Kid Icarus (1987 - NES)
I replayed this game for the first time in years and also (for the first time ever) beat the Japanese version, too. Both my shrine and my original review were written back when I didn't write very well, and thus I feel that neither really explained exactly what makes this game so much fun for me. It's all about the tension of being over top of a bottomless pit for much of it. The stages tend to be long and meticulously designed, so one slip-up can spell disaster. There is something satisfying about finally making it to the end of a stage without falling or succumbing to the enemy onslaught. The maze-like dungeon levels are also fun and challenging to navigate, thanks in part to those infamous Eggplant Wizards that can turn you into a functionless squash.
Yes, the last level is a complete throwaway, but I don't really mind that too much since the game offers enough thrills beforehand (and a New Game + so you can try for better endings afterwards!)
Note: I revised my complete review in July 2010, after writing this capsule. The original version was too terrible to leave as it was.
Knights of the Round (1992 - Arcade)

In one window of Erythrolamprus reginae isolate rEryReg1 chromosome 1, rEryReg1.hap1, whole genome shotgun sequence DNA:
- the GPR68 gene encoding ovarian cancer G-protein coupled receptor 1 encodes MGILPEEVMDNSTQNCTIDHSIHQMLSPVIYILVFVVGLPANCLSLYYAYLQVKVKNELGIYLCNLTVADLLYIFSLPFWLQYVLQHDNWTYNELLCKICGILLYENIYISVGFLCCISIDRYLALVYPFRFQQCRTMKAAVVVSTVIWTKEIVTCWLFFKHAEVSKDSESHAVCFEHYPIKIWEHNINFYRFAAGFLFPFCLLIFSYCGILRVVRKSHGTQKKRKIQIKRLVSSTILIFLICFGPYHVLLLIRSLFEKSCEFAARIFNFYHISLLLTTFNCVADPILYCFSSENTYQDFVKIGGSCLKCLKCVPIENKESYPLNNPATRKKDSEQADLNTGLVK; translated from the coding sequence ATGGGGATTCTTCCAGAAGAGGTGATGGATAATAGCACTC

Crawl and I also credit-fed through this game at a local arcade place. It's a typical beat-em-up with its major draws being the medieval setting and the ability to occasionally ride on horses. Otherwise, it's pretty dull and straight-forward. However, I did end up laughing hysterically at Arthur's really gay jumping animation, and the fact that Lanceleot looks nearly identical to Charlotte from Samurai Shodown, so that's gotta count for something. Methinks this game may have been made on the cheap since Perceval's sprite is very obviously a modified Mike Haggar sprite from Final Fight. There is so much happening on the screen most of the time that I often had a hard time following it, and I think it made me a little physically ill. By the time we were done, I felt very woozy and light on my feet.